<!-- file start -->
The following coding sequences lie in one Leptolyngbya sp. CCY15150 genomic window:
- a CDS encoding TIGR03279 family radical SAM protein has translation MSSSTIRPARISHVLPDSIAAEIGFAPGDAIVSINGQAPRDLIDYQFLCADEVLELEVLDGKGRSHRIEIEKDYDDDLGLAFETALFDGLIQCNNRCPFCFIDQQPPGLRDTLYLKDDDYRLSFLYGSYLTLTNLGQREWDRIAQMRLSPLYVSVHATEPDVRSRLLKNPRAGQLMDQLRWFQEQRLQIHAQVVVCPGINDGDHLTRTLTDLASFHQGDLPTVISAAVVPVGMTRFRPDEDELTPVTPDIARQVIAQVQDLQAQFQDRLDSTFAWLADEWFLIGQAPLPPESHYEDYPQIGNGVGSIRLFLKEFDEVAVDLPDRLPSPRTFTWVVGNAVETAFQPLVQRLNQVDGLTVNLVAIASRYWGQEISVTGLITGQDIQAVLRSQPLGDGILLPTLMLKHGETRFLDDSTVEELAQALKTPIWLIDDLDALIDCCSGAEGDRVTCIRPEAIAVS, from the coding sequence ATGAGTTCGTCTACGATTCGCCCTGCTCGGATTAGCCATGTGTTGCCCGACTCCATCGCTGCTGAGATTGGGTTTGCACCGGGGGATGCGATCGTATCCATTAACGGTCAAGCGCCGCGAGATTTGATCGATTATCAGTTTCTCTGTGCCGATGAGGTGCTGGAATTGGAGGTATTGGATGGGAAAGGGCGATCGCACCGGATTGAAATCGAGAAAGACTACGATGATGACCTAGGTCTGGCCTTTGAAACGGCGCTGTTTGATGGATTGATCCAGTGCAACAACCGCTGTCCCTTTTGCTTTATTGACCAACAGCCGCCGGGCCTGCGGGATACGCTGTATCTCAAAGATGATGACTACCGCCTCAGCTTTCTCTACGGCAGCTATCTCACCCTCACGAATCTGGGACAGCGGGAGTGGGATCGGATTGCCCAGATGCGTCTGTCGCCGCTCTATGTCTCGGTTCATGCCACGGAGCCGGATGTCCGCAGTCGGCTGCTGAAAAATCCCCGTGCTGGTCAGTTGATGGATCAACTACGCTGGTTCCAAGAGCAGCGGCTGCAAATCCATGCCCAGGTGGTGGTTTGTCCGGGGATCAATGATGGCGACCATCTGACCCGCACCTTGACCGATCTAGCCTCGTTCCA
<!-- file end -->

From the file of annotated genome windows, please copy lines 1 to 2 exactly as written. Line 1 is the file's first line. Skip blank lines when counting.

The following coding sequences lie in one Leptolyngbya sp. CCY15150 genomic window:
- a CDS encoding TIGR03279 family radical SAM protein has translation MSSSTIRPARISHVLPDSIAAEIGFAPGDAIVSINGQAPRDLIDYQFLCADEVLELEVLDGKGRSHRIEIEKDYDDDLGLAFETALFDGLIQCNNRCPFCFIDQQPPGLRDTLYLKDDDYRLSFLYGSYLTLTNLGQREWDRIAQMRLSPLYVSVHATEPDVRSRLLKNPRAGQLMDQLRWFQEQRLQIHAQVVVCPGINDGDHLTRTLTDLASFHQGDLPTVISAAVVPVGMTRFRPDEDELTPVTPDIARQVIAQVQDLQAQFQDRLDSTFAWLADEWFLIGQAPLPPESHYEDYPQIGNGVGSIRLFLKEFDEVAVDLPDRLPSPRTFTWVVGNAVETAFQPLVQRLNQVDGLTVNLVAIASRYWGQEISVTGLITGQDIQAVLRSQPLGDGILLPTLMLKHGETRFLDDSTVEELAQALKTPIWLIDDLDALIDCCSGAEGDRVTCIRPEAIAVS, from the coding sequence ATGAGTTCGTCTACGATTCGCCCTGCTCGGATTAGCCATGTGTTGCCCGACTCCATCGCTGCTGAGATTGGGTTTGCACCGGGGGATGCGATCGTATCCATTAACGGTCAAGCGCCGCGAGATTTGATCGATTATCAGTTTCTCTGTGCCGATGAGGTGCTGGAATTGGAGGTATTGGATGGGAAAGGGCGATCGCACCGGATTGAAATCGAGAAAGACTACGATGATGACCTAGGTCTGGCCTTTGAAACGGCGCTGTTTGATGGATTGATCCAGTGCAACAACCGCTGTCCCTTTTGCTTTATTGACCAACAGCCGCCGGGCCTGCGGGATACGCTGTATCTCAAAGATGATGACTACCGCCTCAGCTTTCTCTACGGCAGCTATCTCACCCTCACGAATCTGGGACAGCGGGAGTGGGATCGGATTGCCCAGATGCGTCTGTCGCCGCTCTATGTCTCGGTTCATGCCACGGAGCCGGATGTCCGCAGTCGGCTGCTGAAAAATCCCCGTGCTGGTCAGTTGATGGATCAACTACGCTGGTTCCAAGAGCAGCGGCTGCAAATCCATGCCCAGGTGGTGGTTTGTCCGGGGATCAATGATGGCGACCATCTGACCCGCACCTTGACCGATCTAGCCTCGTTCCA